June 5, 2023 – PierceGray is a specialized, retained executive search firm focused on building leadership teams in investor-back environments. The firm is functionally-focused, hiring executives and building teams in the following disciplines: operations and supply chain, sales and marketing, finance and transformation, and general management. PierceGray’s clients include private equity firms and portfolio companies as well as publicly-held companies across North America.
Julia Dashuta is a managing director with PierceGray in the Chicago office and specializes in recruiting senior executives into private equity-backed environments. Rob Crawford is a managing director with PierceGray in the New York office. He has invested several years partnering with private equity-backed and public companies to recruit C-suite executives, senior management, and board members.
Ms. Dashuta and Mr. Crawford recently sat down with Hunt Scanlon Media to share their perspectives on what is happening in the PE/VC sectors today.
Rob, what do you see as the biggest challenges for recruiting talent for the sector?
Crawford: Attracting and retaining top talent is a challenge given the specialized skills and experience required to be successful in a private equity-backed portfolio company. When seeking potential talent for leadership positions, PE firms are laser-focused on finding specific domains and industry expertise to fit the unique culture and environment of their investments. On top of background and sector knowledge, identifying candidates with demonstrated flexibility and adaptability to operate in a fast-paced and dynamic environment shrinks an already limited pool of talent. While past success can often predict future success in this sector, the number of potential candidates with previous successful private equity experience and expertise is even more constrained, creating a highly competitive search for top talent. Organizations and PE firms often face challenges in retaining talent due to factors including limited career advancement opportunities, lack of work-life balance, or inadequate compensation. Identifying the right candidate poses its own unique challenges; however, retaining talent is just as important as recruiting talent.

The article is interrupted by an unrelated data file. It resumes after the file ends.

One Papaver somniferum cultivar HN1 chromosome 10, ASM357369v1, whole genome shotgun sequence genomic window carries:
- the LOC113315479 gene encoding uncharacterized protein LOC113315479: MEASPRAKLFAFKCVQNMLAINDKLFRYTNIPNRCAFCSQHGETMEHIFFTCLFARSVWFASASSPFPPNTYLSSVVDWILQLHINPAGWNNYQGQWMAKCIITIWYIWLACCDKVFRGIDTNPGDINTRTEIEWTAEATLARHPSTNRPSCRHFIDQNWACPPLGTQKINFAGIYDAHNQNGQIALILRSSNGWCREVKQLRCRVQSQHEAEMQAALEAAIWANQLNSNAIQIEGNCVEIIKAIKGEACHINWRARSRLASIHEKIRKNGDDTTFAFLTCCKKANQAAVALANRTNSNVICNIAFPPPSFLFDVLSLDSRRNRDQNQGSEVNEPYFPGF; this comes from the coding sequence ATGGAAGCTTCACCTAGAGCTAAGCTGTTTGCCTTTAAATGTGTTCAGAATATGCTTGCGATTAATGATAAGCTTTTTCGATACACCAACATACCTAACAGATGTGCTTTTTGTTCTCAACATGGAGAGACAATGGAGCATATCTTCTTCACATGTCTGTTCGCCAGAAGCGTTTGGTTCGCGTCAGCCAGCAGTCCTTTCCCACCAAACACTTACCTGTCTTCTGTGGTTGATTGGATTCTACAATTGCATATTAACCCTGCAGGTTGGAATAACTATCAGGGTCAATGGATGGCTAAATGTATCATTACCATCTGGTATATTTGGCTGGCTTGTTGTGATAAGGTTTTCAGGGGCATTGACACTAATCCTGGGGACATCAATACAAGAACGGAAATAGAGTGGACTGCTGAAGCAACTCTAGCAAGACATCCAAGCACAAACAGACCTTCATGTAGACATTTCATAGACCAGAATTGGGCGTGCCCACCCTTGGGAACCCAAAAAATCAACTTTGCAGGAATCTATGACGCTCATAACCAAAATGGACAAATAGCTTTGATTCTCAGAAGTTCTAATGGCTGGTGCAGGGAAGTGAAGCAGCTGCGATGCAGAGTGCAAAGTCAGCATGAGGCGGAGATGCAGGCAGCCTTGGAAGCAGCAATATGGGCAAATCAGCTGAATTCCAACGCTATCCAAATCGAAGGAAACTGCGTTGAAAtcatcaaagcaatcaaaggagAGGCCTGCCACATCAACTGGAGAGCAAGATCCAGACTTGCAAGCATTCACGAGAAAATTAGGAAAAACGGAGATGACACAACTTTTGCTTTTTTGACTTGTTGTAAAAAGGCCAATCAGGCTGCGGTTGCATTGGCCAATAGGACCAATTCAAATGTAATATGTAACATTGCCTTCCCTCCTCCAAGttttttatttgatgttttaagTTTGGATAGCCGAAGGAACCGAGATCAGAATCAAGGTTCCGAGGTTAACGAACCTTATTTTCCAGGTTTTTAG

Julia, what are some trends you are seeing in the PE/VC space?
Dashuta: Coming off the historic highs of PE deals, exits, and fundraising that we saw in 2021 and 2022, so far this year PE and VC firms have continued to see a sharp decline in activity that started in the latter half of 2022 in response to rising interest rates and global economic uncertainty. The overall decline in activity is expected to persist through the medium term, with unpredictable and uncertain macro forces in play such as inflation, the war in Ukraine, growing conflict with China, and rising interest rates. With more limited deal activity, private equity and venture capital firms are placing greater emphasis on creating value within their existing portfolio companies, both through operational improvements and strategic initiatives.
What about from a talent perspective?
Dashuta: We have seen a shift in the types of roles that are currently in demand and expect these trends to continue through 2023. We’ve seen an uptick in demand for private equity operations roles at the fund level as PE firms look to invest in resources that will drive cost out of their portfolio companies as growth may be more constrained in this challenging environment. Many of the “operating partner” and other cross-portfolio executive roles have skewed toward functions with cost-out impact, such as procurement and operational excellence as opposed to growth-oriented roles in past years. At the portfolio company level, we’ve seen an increase in demand for supply chain and procurement leadership talent as companies continue to work through the supply challenges from the pandemic and increase their focus on driving cost savings and operational excellence in this uncertain market. In spite of the current market uncertainty, there is reason to be hopeful for the future of PE/VC in both the medium and long term. The private equity market is resilient, and dry powder is at an all-time high, with PE firms ready to invest when market conditions improve. Many of our private equity clients are optimistic about a turnaround expected in late 2023 and into next year.
Why is it more challenging for PE firms to find talent
Crawford: Organizations and PE firms often face challenges in retaining talent due to factors including limited career advancement opportunities, lack of work-life balance, or inadequate compensation. Identifying the right candidate poses its own unique challenges; however, retaining talent is just as important as recruiting talent. High turnover rates can disrupt operations and lead to increased recruitment costs. Given private equity’s notoriety for its demanding work hours and high-pressure environments, both current employees, as well as potential candidates, may be hesitant to stick through the investment horizon due to concerns about work-life balance. While these positions can be highly coveted due to compensation packages and lucrative equity participation, search firms are no strangers to unrealistic salary expectations set by both candidates as well as other firms competing for proven experts in the field. Overcoming these challenges requires a strategic talent acquisition approach that can key in on the specific motivation behind a potential candidate’s desire to make a change. Finding the right candidate is no easy task in today’s competitive environment.